Hermès: An Introduction To Their Leathers


This might read as being really basic for those seasoned aficionados and collectors amongst you, but for those of you who are new to the wonderful world of Hermès and wouldn’t mind finding out more about their exquisite leathers, this entry is definitely for you.

Known for giving its fans multiple leather options to choose from just because, some amongst you prefer a soft, smooth surface that’s lovely to touch, while others prefer grained and structured finishes that are resistant to minor scratches. And because factors like rarity, quality and production always come into play, pricing of an item varies depending on the type of leather in question. For example, the Calvi Cardholder costs SGD540 in Epsom, but slightly higher at SGD600 for the exact same shape (and colour) in a different leather like Mysore.

Now, to get you familiarised even more, here are 6 of the most common types which you will easily find when you walk into an Hermès boutique, as well as online over at hermes.com. For easier reading, the leathers will be arranged according to their finish (grain vs smooth) and type.


First up, Clemence. It’s a classic (and not to mention, popular) material known for its durability and resistance to scratches, thanks to its flat even-grained surface. Do note that because the leather is derived from young bulls, you should not overload your bag with heavy items, as that might cause it to get slouchy over time.

Of the six, Evercolour is the newest leather to be introduced at Hermès, created back in 2013 and one that’s typically found in SLGs. It’s known for having a beautiful matte texture and considered one of the smoother leathers despite being a part of the grained cowhide leather family.

Then, there’s Togo, which has always been compared to Clemence due to its soft pebbled finish. However, there are slight differences between the two. Togo has a slightly raised finish and bags created from this material typically hold their shape better than Clemence. That makes it easier to maintain, and a popular choice for bags like the Birkin and the Kelly, but you will also be able to find Togo on accessories like the Ulysse Notebook Cover.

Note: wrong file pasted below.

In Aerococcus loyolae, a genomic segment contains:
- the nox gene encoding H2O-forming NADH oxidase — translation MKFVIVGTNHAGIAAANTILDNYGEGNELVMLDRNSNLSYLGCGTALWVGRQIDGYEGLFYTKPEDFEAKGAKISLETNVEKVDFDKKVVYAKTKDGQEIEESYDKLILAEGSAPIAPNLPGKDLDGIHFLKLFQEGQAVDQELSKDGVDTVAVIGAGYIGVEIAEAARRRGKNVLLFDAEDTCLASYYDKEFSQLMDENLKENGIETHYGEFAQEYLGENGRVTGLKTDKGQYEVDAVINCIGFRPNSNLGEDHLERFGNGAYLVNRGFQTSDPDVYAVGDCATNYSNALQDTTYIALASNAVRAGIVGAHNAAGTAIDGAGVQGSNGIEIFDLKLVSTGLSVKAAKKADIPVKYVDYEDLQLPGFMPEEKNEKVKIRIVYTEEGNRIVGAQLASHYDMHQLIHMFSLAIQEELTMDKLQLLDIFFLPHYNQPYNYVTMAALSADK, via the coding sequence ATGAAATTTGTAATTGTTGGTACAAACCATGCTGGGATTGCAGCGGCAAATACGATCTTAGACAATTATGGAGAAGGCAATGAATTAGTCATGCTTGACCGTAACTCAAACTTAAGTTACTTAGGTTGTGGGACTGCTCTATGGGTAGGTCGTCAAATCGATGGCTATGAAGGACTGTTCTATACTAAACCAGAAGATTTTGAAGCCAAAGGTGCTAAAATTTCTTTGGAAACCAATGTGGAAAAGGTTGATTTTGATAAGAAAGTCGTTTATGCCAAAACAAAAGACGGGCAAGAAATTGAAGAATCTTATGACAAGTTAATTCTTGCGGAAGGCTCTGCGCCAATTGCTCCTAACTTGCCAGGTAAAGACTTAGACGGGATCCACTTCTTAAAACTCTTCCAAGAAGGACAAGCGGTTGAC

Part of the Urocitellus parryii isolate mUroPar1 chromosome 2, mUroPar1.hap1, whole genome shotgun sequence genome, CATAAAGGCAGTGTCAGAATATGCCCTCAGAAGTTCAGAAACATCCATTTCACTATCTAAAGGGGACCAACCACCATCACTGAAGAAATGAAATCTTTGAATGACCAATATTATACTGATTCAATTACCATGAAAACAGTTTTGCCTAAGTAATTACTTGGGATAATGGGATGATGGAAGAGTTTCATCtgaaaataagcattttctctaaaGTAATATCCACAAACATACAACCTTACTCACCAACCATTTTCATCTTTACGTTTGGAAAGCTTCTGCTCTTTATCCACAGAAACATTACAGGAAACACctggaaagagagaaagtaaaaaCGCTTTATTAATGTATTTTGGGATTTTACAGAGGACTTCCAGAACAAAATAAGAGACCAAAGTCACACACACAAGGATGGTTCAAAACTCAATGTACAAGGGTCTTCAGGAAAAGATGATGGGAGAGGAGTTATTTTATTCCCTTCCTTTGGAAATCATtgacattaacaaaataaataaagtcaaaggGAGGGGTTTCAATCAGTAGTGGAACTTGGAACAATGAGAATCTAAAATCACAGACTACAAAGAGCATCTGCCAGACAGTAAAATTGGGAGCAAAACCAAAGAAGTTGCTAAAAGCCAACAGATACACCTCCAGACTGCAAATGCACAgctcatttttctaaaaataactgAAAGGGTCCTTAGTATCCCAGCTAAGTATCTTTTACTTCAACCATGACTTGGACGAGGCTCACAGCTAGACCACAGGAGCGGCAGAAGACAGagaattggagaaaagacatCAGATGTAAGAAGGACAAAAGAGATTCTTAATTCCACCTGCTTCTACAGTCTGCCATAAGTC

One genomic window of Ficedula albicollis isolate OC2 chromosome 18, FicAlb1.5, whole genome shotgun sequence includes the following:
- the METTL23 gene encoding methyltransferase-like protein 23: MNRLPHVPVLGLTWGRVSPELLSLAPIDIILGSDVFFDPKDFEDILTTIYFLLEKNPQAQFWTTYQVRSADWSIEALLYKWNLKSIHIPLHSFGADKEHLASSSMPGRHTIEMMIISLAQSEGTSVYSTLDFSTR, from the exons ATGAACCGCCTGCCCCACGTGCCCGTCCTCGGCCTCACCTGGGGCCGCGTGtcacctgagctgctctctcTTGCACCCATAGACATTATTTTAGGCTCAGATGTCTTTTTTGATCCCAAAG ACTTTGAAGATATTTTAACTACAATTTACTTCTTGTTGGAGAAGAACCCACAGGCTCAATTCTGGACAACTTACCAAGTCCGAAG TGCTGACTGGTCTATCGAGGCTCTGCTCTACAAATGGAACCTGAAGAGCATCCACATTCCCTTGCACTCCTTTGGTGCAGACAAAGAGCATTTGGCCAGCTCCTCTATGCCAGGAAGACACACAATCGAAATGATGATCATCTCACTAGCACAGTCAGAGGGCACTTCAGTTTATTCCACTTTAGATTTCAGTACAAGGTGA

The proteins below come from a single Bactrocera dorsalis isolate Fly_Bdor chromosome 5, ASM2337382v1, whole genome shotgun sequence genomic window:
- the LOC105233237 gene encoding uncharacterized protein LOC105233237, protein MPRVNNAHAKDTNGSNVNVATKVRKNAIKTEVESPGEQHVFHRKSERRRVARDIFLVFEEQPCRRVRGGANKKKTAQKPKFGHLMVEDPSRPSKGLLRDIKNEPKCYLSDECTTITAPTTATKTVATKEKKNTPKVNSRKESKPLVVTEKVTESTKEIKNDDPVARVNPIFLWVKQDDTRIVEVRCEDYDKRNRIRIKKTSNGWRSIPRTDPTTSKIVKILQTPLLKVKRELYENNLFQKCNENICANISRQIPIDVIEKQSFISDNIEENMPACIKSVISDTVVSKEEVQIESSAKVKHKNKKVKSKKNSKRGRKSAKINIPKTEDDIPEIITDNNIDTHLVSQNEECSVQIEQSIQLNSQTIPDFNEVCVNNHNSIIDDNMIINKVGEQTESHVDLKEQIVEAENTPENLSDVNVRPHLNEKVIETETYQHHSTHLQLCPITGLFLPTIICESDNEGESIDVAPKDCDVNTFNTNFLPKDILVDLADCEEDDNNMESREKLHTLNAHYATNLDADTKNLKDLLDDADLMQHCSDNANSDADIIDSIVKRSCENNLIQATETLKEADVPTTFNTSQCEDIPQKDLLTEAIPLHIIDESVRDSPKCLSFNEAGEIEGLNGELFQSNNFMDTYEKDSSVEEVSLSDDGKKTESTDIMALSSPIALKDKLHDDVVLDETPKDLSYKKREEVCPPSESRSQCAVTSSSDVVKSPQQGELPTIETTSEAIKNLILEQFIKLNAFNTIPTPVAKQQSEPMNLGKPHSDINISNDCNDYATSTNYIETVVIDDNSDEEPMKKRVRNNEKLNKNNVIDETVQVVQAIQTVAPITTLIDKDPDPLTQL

Moving on to Epsom, a leather that’s known for its lightweight and scratch-resistant qualities. Because it comes with a stamped-grained (embossed) finish, bags and accessories created from this material are low maintenance and can be easily cleaned on your own with a simple wipe before storage. Other qualities include its resistance to water (the surface is laminated) and a guarantee to hold its shape over time.

For lovers of soft skin and smooth texture, look no further than Swift, a leather that was previously known as Gulliver but re-introduced as Swift in 2005 when it officially made a comeback over at Hermès. It’s known for carrying the ability to absorb and showcase bright colours (pink, red and even neutrals like Etoupe and Etain) beautifully, thanks to its fine grain texture.

Lastly, Mysore. While the leathers above are all predominantly made from cowhide, Mysore actually comes from goats (Chevre), a leather that’s known for its fine texture and softness. It’s also lightweight and scratch-resistant and makes for a popular choice amongst the fans of the brand. Because of its limited availability and refined texture, items made from Mysore are also typically priced slightly higher than the rest.


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